The economic and political strength of the Latino population is reshaping America.
“We are the next baby boom for the United States as far as wealth and household income growth,” said Carlos Gomez, president and CEO of the Hispanic Chamber of Commerce of Greater Kansas City. The change is positive, Gomez said as the nation celebrates Hispanic Heritage Month.
Both political parties in the last presidential election included Latinos as key speakers, and the tone of immigration reform has changed from deportation to amnesty. Latinos are registering to vote in higher numbers and their participation at the polls is growing.
Janet Murguia, president and CEO of the National Council of La Raza, said the Latino vote is changing the outcome of elections nationwide. “Latinos are poised to make a difference,” said Murguia, whose organization will have its convention in Kansas City in 2015 to “shine a light on Latino growth and empowerment.”
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A Pew Research Hispanic Trends Project notes that the Latino population in the U.S. since 1970 grew nearly sixfold, rising from 9.1 million to 53 million by 2012.
At 17 percent of the U.S. population now, Hispanics are America’s largest minority group. By 2060, the Latino population is to be 129 million, or 31 percent of the U.S. total. But don’t blame the growth on immigration.
“Between 1980 and 2000, immigration was the main driver of Latino population growth as the Latino immigrant population boomed from 4.2 million to 14.1 million,” the Pew notes. “However since 2000, the primary source of Hispanic population growth has swung from immigration to native births. Between 2000 and 2010, there were 9.6 million Hispanic births in the U.S., while the number of newly arrived immigrants was 6.5 million. Overall, U.S. births alone accounted for 60 percent of Hispanic population growth.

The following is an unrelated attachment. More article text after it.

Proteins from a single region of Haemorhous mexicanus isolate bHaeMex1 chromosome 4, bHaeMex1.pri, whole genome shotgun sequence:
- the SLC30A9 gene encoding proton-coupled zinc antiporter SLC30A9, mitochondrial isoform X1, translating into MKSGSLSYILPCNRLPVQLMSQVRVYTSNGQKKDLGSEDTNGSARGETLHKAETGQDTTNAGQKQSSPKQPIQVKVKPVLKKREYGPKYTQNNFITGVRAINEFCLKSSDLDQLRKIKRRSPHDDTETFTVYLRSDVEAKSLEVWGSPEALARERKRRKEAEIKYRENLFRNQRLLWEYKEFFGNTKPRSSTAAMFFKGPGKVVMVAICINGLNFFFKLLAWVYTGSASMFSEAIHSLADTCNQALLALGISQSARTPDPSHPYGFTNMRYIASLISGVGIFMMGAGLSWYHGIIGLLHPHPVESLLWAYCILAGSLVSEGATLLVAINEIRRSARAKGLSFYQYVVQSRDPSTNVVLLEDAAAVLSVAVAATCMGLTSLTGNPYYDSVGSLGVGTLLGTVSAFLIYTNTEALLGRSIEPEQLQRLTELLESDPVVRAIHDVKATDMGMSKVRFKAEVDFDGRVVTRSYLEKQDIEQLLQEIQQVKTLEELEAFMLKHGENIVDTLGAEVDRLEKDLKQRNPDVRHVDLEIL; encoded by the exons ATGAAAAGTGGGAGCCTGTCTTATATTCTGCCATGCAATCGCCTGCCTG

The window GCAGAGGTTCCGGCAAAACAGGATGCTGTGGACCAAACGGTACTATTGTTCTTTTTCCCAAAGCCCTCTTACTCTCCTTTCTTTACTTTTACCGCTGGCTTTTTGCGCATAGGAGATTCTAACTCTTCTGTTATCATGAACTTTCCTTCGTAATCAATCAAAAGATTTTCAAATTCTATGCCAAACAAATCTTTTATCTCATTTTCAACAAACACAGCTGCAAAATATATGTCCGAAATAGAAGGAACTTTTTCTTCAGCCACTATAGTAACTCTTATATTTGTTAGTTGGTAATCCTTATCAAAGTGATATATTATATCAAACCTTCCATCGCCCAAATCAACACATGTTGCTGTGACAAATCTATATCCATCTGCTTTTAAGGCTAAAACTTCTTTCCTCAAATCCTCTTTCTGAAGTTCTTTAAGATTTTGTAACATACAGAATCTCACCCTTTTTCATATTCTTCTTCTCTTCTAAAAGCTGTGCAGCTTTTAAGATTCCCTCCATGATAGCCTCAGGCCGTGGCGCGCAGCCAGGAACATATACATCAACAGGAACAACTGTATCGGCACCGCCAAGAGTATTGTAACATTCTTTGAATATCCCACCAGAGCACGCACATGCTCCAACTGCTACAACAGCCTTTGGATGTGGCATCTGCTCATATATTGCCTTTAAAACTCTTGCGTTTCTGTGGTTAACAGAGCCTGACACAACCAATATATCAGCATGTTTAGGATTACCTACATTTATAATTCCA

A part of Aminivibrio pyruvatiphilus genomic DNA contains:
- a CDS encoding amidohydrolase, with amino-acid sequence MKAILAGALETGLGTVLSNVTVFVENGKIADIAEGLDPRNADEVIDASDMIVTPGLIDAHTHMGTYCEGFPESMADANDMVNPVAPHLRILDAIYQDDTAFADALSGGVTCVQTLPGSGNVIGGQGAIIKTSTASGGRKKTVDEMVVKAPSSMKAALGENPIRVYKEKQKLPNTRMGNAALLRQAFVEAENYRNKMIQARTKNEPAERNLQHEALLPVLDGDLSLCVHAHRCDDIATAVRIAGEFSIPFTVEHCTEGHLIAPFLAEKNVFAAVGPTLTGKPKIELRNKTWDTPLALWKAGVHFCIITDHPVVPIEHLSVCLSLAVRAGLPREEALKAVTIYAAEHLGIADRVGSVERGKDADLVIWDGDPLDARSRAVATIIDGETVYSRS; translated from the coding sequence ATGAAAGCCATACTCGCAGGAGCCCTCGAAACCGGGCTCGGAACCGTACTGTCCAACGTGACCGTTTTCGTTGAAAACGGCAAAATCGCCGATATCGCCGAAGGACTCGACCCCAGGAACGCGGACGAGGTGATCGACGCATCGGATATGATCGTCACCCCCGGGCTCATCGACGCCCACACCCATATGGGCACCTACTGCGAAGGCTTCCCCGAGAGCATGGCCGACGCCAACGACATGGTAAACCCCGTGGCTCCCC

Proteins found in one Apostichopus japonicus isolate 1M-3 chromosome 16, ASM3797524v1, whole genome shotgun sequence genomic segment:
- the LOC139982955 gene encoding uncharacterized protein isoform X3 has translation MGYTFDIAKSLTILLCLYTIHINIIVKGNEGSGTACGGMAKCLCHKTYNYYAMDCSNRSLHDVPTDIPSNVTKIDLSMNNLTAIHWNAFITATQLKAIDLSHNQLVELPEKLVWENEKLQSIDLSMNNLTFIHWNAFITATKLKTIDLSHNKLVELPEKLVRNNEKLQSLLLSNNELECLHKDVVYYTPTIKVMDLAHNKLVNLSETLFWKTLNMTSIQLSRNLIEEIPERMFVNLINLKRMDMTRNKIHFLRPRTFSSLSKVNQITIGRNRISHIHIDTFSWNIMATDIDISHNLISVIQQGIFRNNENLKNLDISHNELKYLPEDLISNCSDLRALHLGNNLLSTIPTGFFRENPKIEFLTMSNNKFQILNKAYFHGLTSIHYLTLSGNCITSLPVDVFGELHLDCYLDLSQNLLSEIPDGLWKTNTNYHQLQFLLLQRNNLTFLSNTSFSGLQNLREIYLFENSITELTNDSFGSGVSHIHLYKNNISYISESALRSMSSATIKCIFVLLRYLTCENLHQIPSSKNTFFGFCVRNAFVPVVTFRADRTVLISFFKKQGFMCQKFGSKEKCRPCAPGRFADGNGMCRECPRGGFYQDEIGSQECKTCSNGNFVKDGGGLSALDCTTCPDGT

“These opposing trends — the rise of U.S.-born and the slowdown in immigrant population growth — have begun to reshape the adult Hispanic population. Just as the slowdown in immigration has occurred, the number of U.S.-born Hispanics entering adulthood is beginning to accelerate. Today, some 800,000 young U.S.-born Hispanics enter adulthood each year, but in the coming decades, that number will rise to more than a million annually.”
That’s where another study provides insight into what the growing Latino adult population will do for America. The Center for Household Financial Stability at the Federal Reserve Bank of St. Louis reports that wealth held by Latino families could triple within 10 years if trends of the last 20 years resume. The Great Recession hurt Latino families.
The decline in median wealth in the entire population was 39 percent between 2007 and 2010. For Latino families it was 32 percent. The drop contributed to a fall-off in Latino immigration by 2010, the Pew study noted. But the growth in wealth among Hispanics will be triggered partly by increases in the native-born population, the Federal Reserve Bank study notes.
Gomez said the majority of the growth in teenagers between now and 2020 will be Latinos. Like baby boomers when they were young, Hispanics will be big purchasers of cars and homes. They will be the next CEOs, doctors and elected officials.
Latino families by 2025 are expected to own between $2.5 trillion and $4.4 trillion in assets, up from $1.4 trillion in 2010. All estimates are adjusted for inflation and are comparable to 2010 figures. The average wealth among Hispanic families is to rise from 22 percent among all families in 2010 to 26.5 percent in 2025. The wealth of the median Hispanic family is expected to increase faster than the wealth of the median family in the overall population, the Federal Reserve Bank study said.
Kansas City will see some of the benefits next year during the La Raza convention. That’s positive for the entire metro area.
To reach Lewis W. Diuguid, call 816-234-4723 or send email to Ldiuguid@kcstar.com.